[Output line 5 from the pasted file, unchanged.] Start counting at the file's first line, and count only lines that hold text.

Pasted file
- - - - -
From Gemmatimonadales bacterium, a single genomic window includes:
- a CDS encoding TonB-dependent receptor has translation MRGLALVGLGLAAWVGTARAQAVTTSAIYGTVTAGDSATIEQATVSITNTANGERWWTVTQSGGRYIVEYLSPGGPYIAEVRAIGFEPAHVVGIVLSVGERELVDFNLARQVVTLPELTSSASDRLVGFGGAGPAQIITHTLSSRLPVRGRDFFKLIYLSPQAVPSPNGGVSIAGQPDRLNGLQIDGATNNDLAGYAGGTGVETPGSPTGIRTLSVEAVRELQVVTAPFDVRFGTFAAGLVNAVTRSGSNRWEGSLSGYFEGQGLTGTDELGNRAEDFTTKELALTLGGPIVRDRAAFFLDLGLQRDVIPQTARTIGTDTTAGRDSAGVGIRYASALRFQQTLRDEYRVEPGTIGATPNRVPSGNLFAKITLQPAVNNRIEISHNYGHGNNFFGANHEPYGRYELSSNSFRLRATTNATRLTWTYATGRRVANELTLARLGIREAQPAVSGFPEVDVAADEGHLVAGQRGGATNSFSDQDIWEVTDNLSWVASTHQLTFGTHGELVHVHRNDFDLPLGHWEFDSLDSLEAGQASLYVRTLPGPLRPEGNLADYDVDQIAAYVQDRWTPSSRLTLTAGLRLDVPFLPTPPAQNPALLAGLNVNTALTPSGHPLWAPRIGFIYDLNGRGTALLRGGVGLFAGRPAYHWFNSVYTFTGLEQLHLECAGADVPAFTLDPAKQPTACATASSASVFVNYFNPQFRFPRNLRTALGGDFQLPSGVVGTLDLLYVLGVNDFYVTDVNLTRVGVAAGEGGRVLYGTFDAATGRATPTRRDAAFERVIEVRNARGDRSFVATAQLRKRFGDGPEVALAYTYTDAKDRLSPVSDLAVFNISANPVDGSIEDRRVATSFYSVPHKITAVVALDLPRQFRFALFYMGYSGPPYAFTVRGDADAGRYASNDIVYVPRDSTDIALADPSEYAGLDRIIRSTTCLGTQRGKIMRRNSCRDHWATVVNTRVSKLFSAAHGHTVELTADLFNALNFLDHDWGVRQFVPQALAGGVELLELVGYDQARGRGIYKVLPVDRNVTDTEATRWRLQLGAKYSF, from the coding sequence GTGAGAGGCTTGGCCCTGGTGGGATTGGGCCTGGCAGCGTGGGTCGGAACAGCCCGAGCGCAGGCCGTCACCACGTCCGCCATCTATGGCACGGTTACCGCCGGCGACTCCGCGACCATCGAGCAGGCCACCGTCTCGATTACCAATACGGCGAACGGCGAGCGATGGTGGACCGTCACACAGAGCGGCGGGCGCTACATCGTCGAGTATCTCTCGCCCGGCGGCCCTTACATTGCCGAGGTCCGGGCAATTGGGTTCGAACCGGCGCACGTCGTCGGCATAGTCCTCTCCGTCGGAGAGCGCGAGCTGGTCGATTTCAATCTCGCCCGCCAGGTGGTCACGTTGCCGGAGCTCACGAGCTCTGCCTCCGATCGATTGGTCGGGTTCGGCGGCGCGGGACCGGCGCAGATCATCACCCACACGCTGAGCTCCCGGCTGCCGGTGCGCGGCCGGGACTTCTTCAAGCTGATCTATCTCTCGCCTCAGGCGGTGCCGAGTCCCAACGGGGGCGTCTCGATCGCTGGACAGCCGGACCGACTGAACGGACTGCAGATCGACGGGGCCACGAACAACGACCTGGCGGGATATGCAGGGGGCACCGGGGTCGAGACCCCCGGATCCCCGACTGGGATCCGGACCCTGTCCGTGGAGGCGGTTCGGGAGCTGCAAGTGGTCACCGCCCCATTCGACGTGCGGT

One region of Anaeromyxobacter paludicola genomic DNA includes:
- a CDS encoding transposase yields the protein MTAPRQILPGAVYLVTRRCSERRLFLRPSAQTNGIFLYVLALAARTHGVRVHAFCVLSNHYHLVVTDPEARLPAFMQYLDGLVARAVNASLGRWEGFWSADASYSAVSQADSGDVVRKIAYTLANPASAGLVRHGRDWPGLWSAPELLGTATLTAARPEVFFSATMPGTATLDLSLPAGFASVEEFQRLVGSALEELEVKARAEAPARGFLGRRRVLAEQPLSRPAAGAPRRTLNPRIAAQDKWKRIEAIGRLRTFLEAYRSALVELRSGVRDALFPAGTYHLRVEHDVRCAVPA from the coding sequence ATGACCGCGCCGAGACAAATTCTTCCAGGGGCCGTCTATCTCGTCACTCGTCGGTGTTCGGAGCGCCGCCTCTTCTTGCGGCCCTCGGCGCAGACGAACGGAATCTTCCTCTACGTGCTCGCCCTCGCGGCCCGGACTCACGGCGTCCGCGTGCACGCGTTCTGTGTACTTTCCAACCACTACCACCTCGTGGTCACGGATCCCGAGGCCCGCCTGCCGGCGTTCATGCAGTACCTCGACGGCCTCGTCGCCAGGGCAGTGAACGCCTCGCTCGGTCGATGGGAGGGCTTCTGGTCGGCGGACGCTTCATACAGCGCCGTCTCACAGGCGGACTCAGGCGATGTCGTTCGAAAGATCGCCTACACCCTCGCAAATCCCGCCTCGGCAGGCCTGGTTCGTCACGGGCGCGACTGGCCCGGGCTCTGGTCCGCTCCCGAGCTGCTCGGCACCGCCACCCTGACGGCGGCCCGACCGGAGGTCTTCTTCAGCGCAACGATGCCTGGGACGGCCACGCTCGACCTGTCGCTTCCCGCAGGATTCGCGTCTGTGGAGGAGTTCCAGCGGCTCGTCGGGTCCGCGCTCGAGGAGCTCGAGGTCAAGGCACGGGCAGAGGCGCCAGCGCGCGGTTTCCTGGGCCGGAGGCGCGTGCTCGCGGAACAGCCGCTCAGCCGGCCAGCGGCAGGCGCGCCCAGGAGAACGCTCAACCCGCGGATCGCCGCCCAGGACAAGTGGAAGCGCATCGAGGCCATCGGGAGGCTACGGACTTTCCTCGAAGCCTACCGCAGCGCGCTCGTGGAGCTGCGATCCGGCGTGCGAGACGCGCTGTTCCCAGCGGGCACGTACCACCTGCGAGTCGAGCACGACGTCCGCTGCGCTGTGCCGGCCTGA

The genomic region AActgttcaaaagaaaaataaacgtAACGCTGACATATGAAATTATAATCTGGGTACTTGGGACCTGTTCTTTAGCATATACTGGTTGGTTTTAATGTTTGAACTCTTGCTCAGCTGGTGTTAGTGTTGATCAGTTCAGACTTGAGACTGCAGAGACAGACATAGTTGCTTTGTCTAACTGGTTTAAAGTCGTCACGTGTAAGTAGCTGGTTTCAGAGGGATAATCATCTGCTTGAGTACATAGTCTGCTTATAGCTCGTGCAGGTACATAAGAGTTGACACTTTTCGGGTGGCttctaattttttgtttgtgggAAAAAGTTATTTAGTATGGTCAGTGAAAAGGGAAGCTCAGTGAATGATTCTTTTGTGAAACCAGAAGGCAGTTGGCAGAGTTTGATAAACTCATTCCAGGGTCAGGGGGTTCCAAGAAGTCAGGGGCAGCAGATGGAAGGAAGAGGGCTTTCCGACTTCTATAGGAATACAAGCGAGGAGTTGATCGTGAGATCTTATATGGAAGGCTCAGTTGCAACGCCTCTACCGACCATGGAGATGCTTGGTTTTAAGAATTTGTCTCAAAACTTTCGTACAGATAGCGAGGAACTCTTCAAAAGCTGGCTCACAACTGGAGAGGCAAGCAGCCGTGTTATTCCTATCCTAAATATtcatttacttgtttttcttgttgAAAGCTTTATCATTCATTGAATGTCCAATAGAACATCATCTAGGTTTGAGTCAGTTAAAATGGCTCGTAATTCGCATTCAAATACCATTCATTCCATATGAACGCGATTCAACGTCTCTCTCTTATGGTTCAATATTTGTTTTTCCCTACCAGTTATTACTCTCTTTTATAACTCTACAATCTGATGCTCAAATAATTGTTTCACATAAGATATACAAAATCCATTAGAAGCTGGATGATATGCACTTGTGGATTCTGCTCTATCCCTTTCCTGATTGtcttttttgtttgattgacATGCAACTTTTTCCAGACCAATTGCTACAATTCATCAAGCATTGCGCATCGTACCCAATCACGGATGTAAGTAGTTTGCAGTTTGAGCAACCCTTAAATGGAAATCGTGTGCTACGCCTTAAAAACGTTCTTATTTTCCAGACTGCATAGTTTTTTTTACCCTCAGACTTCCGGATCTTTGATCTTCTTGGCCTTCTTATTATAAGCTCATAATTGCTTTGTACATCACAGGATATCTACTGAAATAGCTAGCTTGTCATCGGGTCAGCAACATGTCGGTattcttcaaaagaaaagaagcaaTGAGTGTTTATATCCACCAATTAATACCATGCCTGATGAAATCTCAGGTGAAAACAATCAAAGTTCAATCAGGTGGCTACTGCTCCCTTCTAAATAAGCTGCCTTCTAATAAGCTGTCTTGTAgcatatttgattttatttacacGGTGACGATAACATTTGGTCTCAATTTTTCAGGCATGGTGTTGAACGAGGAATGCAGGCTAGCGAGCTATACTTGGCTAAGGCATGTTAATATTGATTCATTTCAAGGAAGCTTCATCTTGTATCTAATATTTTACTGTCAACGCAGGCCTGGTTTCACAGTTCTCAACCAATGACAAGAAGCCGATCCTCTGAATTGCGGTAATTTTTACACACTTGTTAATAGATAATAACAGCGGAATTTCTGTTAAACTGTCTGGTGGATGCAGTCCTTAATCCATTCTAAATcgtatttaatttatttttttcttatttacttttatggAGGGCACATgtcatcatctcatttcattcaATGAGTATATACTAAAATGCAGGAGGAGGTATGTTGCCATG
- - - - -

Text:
The genomic region AActgttcaaaagaaaaataaacgtAACGCTGACATATGAAATTATAATCTGGGTACTTGGGACCTGTTCTTTAGCATATACTGGTTGGTTTTAATGTTTGAACTCTTGCTCAGCTGGTGTTAGTGTTGATCAGTTCAGACTTGAGACTGCAGAGACAGACATAGTTGCTTTGTCTAACTGGTTTAAAGTCGTCACGTGTAAGTAGCTGGTTTCAGAGGGATAATCATCTGCTTGAGTACATAGTCTGCTTATAGCTCGTGCAGGTACATAAGAGTTGACACTTTTCGGGTGGCttctaattttttgtttgtgggAAAAAGTTATTTAGTATGGTCAGTGAAAAGGGAAGCTCAGTGAATGATTCTTTTGTGAAACCAGAAGGCAGTTGGCAGAGTTTGATAAACTCATTCCAGGGTCAGGGGGTTCCAAGAAGTCAGGGGCAGCAGATGGAAGGAAGAGGGCTTTCCGACTTCTATAGGAATACAAGCGAGGAGTTGATCGTGAGATCTTATATGGAAGGCTCAGTTGCAACGCCTCTACCGACCATGGAGATGCTTGGTTTTAAGAATTTGTCTCAAAACTTTCGTACAGATAGCGAGGAACTCTTCAAAAGCTGGCTCACAACTGGAGAGGCAAGCAGCCGTGTTATTCCTATCCTAAATATtcatttacttgtttttcttgttgAAAGCTTTATCATTCATTGAATGTCCAATAGAACATCATCTAGGTTTGAGTCAGTTAAAATGGCTCGTAATTCGCATTCAAATACCATTCATTCCATATGAACGCGATTCAACGTCTCTCTCTTATGGTTCAATATTTGTTTTTCCCTACCAGTTATTACTCTCTTTTATAACTCTACAATCTGATGCTCAAATAATTGTTTCACATAAGATATACAAAATCCATTAGAAGCTGGATGATATGCACTTGTGGATTCTGCTCTATCCCTTTCCTGATTGtcttttttgtttgattgacATGCAACTTTTTCCAGACCAATTGCTACAATTCATCAAGCATTGCGCATCGTACCCAATCACGGATGTAAGTAGTTTGCAGTTTGAGCAACCCTTAAATGGAAATCGTGTGCTACGCCTTAAAAACGTTCTTATTTTCCAGACTGCATAGTTTTTTTTACCCTCAGACTTCCGGATCTTTGATCTTCTTGGCCTTCTTATTATAAGCTCATAATTGCTTTGTACATCACAGGATATCTACTGAAATAGCTAGCTTGTCATCGGGTCAGCAACATGTCGGTattcttcaaaagaaaagaagcaaTGAGTGTTTATATCCACCAATTAATACCATGCCTGATGAAATCTCAGGTGAAAACAATCAAAGTTCAATCAGGTGGCTACTGCTCCCTTCTAAATAAGCTGCCTTCTAATAAGCTGTCTTGTAgcatatttgattttatttacacGGTGACGATAACATTTGGTCTCAATTTTTCAGGCATGGTGTTGAACGAGGAATGCAGGCTAGCGAGCTATACTTGGCTAAGGCATGTTAATATTGATTCATTTCAAGGAAGCTTCATCTTGTATCTAATATTTTACTGTCAACGCAGGCCTGGTTTCACAGTTCTCAACCAATGACAAGAAGCCGATCCTCTGAATTGCGGTAATTTTTACACACTTGTTAATAGATAATAACAGCGGAATTTCTGTTAAACTGTCTGGTGGATGCAGTCCTTAATCCATTCTAAATcgtatttaatttatttttttcttatttacttttatggAGGGCACATgtcatcatctcatttcattcaATGAGTATATACTAAAATGCAGGAGGAGGTATGTTGCCATG